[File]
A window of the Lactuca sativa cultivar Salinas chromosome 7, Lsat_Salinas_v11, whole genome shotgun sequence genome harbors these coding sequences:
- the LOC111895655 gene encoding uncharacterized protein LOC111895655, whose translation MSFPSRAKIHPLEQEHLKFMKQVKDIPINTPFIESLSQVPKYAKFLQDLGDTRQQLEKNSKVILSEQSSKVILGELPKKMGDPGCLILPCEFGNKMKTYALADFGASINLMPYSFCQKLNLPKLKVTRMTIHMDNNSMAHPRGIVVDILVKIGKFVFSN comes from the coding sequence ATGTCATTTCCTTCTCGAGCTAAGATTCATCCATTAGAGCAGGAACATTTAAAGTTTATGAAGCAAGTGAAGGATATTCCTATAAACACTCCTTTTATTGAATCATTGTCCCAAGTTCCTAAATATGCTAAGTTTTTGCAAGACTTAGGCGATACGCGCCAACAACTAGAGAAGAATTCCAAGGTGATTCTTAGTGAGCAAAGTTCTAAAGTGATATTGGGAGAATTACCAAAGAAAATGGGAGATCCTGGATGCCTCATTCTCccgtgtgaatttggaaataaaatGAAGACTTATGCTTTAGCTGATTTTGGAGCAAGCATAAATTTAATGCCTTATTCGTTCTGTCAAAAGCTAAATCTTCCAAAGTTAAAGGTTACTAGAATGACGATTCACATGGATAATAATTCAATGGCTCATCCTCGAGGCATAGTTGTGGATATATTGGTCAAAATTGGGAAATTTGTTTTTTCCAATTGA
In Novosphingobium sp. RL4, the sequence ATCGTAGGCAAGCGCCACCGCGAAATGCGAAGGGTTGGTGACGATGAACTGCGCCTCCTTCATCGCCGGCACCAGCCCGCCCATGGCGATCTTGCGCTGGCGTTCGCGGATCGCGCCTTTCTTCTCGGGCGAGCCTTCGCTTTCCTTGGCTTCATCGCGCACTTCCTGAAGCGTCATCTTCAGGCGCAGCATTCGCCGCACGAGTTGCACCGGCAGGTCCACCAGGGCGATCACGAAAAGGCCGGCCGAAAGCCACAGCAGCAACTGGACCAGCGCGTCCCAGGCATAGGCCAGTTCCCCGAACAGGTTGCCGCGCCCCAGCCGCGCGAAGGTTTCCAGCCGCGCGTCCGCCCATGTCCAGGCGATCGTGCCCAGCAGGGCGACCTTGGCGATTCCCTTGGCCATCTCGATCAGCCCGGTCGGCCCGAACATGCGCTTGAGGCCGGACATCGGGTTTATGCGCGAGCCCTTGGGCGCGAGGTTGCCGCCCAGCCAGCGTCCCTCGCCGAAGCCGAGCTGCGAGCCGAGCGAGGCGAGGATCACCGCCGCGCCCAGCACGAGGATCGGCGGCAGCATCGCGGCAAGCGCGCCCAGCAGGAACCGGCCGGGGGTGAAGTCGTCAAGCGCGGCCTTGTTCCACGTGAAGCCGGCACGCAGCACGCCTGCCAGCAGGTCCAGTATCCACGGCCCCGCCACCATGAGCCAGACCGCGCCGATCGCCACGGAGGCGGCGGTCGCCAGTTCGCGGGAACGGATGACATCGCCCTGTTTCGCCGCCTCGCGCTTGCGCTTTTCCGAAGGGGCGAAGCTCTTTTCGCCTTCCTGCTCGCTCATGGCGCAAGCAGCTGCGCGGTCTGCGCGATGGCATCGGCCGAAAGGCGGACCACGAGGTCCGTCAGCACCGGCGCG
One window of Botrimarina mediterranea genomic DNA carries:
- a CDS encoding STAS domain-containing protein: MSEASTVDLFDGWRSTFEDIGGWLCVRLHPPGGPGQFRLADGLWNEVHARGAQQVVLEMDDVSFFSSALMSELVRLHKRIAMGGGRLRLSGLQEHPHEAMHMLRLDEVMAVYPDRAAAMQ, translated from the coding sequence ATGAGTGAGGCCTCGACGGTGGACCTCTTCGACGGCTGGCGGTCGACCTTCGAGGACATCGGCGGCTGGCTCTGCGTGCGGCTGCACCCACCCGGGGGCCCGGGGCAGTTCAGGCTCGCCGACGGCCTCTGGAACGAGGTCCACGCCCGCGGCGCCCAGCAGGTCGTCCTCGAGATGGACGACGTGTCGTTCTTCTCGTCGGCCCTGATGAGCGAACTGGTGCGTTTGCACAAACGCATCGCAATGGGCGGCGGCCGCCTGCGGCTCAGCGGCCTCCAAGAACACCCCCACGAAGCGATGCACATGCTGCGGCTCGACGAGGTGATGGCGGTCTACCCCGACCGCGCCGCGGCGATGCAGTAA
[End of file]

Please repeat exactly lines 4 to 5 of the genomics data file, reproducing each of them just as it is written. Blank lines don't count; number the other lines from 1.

One window of Botrimarina mediterranea genomic DNA carries:
- a CDS encoding STAS domain-containing protein: MSEASTVDLFDGWRSTFEDIGGWLCVRLHPPGGPGQFRLADGLWNEVHARGAQQVVLEMDDVSFFSSALMSELVRLHKRIAMGGGRLRLSGLQEHPHEAMHMLRLDEVMAVYPDRAAAMQ, translated from the coding sequence ATGAGTGAGGCCTCGACGGTGGACCTCTTCGACGGCTGGCGGTCGACCTTCGAGGACATCGGCGGCTGGCTCTGCGTGCGGCTGCACCCACCCGGGGGCCCGGGGCAGTTCAGGCTCGCCGACGGCCTCTGGAACGAGGTCCACGCCCGCGGCGCCCAGCAGGTCGTCCTCGAGATGGACGACGTGTCGTTCTTCTCGTCGGCCCTGATGAGCGAACTGGTGCGTTTGCACAAACGCATCGCAATGGGCGGCGGCCGCCTGCGGCTCAGCGGCCTCCAAGAACACCCCCACGAAGCGATGCACATGCTGCGGCTCGACGAGGTGATGGCGGTCTACCCCGACCGCGCCGCGGCGATGCAGTAA